You are here
Schubert composed four Violin Sonatas in his teens, but none of them were published until after his death. In 1826 he wrote this Rondo in B minor for violin and piano, one of only three chamber works (out of a vast output in this genre) to be published in his lifetime. It appeared in 1827 as Op. 70, shortly after being performed for the first time at the publisher’s house. Normally, with Schubert, one might suspect an isolated Rondo to be a movement from a larger work detached in error, but in this case there are no other movements to pair it with, and its very enormity confirms that the work is whole and complete on its own.
Enormous it is, with a grand slow introduction and an Allegro of over 600 bars. The Andante already offers a taste of the free and sometimes rapid shifting from key to key that will pervade the Allegro, and it cleverly homes in, in both violin and piano parts, on the two notes, a rising whole step, that will launch the rondo theme itself.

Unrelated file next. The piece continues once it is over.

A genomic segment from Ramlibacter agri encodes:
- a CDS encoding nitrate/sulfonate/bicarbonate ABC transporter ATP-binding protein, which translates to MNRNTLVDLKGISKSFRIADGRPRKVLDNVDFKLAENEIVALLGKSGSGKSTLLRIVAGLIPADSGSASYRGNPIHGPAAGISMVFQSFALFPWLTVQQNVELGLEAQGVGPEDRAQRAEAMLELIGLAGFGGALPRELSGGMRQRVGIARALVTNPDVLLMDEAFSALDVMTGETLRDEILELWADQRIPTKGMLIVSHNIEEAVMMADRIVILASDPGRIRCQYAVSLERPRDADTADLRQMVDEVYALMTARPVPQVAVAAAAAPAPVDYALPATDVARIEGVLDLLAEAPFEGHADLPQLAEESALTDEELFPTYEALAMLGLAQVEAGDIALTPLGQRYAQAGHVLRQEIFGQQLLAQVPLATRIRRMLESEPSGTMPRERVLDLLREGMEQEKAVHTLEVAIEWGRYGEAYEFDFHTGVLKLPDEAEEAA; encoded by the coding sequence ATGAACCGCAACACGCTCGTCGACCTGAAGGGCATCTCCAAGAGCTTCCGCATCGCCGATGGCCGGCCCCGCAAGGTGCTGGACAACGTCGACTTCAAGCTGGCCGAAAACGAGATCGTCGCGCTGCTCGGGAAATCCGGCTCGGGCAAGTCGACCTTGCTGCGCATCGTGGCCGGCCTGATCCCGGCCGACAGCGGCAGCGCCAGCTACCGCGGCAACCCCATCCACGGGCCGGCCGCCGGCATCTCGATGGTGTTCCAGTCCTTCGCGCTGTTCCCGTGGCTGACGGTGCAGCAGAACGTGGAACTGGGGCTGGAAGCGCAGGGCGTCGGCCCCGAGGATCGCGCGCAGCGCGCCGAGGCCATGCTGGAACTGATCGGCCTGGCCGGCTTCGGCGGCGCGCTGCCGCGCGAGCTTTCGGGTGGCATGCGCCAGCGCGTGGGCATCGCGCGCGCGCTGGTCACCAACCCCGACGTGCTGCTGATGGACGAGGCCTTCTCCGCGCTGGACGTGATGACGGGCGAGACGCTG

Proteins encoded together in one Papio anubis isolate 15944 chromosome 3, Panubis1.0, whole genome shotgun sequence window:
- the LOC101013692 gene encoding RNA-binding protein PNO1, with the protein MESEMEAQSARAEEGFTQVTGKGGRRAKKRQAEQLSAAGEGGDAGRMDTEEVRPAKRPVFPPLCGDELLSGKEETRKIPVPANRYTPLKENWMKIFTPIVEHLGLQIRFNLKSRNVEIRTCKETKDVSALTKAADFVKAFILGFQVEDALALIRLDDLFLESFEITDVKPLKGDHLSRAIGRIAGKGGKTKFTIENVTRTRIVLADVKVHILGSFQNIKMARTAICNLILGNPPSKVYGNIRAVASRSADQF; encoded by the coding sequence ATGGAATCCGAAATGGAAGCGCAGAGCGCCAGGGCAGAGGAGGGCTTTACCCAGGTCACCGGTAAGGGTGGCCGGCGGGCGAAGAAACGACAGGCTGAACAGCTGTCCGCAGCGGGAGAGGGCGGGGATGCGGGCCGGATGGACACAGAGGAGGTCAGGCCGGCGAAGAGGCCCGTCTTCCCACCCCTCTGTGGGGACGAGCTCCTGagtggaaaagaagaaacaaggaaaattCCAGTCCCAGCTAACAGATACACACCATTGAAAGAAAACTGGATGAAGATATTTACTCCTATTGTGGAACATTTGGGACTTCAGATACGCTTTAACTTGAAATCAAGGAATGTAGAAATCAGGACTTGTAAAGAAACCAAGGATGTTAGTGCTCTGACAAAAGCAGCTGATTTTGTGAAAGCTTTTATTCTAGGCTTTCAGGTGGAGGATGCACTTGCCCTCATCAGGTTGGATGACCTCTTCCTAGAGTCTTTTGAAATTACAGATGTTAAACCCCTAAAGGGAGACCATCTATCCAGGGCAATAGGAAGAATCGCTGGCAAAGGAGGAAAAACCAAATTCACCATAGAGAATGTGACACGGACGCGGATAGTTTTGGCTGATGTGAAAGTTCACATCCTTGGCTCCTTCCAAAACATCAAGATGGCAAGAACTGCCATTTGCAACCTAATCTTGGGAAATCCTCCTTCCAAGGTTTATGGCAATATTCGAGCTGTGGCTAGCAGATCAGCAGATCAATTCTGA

The expansiveness of the movement is determined not by the main rondo theme itself, but by the episodes that separate its appearances. These episodes are lush prairies of melody and modulation, as we find in all Schubert’s instrumental music, as if he would rather allow his fantasy to roam just once more before returning to the rondo theme. And this adventurous progress is driven by Schubert’s unstoppable rhythmic sense, right up to the final bar.